Some people just can’t seem to get it right in romantic relationships. The root issues might go back further than your last bad date. In fact, a new study reported on in Psychology Today says that you could be sabotaging adult relationships based off of childhood emotional traumas. Think this might be you, read on:
Romance can be incredibly rewarding and fulfilling, but for many people it can also be quite a challenge.
Beyond the normal hurdles of developing and sustaining relationships, recent research suggests that childhood abuse and neglect might make people more vulnerable to troubled romantic relationships in adulthood.
Professor Golan Shahar and Dana Lassri, of Ben-Gurion University of the Negev in Israel (BGU), conducted two studies with college students to see how early-life trauma and emotional abuse affect romantic relationships later in life.
Participants were asked to complete the Childhood Trauma Questionnaire to determine whether or not the participants had a history of Childhood Emotional Maltreatment (CEM).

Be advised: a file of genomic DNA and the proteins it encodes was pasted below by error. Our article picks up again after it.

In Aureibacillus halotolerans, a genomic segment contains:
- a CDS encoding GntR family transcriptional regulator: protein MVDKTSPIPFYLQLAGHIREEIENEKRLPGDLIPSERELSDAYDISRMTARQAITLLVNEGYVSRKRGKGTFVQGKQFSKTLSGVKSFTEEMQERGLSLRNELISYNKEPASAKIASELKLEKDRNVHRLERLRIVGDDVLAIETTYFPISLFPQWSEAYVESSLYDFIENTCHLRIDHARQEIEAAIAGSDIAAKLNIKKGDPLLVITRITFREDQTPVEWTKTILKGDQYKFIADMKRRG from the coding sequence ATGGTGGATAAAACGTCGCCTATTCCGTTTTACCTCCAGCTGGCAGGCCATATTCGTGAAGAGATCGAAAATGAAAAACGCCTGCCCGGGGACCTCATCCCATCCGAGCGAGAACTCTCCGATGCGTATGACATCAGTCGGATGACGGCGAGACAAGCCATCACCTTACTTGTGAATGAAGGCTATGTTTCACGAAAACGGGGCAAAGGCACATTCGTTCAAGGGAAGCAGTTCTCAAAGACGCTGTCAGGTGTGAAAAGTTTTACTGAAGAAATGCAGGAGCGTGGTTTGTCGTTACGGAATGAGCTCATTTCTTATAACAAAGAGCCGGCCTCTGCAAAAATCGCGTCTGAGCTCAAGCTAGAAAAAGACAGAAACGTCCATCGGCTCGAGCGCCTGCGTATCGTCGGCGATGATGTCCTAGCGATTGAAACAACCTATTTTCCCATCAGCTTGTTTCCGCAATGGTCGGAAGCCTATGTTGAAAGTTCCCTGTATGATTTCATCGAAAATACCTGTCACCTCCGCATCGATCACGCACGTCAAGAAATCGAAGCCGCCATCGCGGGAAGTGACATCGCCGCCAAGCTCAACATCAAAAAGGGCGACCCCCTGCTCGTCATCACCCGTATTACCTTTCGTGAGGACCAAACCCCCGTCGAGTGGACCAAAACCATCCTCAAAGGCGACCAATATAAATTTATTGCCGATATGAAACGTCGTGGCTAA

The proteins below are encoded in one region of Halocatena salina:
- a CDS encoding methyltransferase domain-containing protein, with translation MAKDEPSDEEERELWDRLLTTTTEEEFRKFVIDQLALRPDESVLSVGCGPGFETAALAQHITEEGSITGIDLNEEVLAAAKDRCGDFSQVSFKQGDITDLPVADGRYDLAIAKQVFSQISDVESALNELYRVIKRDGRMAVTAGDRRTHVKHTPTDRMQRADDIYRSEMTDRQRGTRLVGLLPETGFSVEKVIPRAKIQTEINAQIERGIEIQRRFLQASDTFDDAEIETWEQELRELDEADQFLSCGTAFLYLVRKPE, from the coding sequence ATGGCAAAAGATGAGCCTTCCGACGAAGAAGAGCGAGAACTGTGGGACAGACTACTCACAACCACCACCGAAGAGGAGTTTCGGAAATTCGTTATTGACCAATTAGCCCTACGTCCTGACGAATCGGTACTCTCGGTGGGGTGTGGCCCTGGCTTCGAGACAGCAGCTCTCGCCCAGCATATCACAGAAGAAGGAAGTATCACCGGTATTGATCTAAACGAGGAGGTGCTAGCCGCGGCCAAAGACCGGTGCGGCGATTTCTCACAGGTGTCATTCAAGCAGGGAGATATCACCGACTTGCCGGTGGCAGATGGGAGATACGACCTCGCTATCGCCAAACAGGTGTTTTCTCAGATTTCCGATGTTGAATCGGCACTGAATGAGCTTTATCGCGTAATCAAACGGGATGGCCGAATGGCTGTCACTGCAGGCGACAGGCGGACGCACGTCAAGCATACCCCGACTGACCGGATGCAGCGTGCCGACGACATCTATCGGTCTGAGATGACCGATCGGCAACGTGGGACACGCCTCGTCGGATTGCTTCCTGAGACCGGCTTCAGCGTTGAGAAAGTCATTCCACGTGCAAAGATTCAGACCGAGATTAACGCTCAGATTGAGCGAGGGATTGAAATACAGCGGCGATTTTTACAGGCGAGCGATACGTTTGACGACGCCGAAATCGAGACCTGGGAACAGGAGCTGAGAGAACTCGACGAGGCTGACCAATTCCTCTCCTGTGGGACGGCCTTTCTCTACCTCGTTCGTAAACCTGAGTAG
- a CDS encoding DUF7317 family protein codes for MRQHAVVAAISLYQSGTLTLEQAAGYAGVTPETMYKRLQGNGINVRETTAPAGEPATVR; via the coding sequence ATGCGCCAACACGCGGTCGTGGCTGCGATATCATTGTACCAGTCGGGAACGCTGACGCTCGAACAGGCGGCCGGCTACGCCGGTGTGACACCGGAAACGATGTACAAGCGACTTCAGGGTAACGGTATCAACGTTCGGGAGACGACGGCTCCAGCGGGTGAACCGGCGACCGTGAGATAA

Then, participants responded to questionnaires about both the quality of and their satisfaction with their current romantic relationship.
The researchers found a link between childhood emotional abuse and self-criticism, and a further link between childhood maltreatment, self-criticism, and dissatisfaction in romantic relationships.
Participants with a history of CEM tended to have low self-esteem and many also exhibited PTSD symptoms.
While many practitioners have already seen first-hand how unresolved childhood trauma can impact relationships throughout life, the key here is self-criticism.
It seems from this study that there’s a strong tendency to self-criticize in many people who’ve experienced CEM, and this is what leads to problems in intimate relationships.
This new connection between childhood trauma, self-criticism, and relationship problems may be a key factor in helping couples heal their relationship.
Please remember that because this is a non-randomized study with correlative findings, we have to be careful about the conclusions that we draw from it.
For the full story, you can check out the March issue of the Journal of Social & Clinical Psychology.
Source: Psychology Today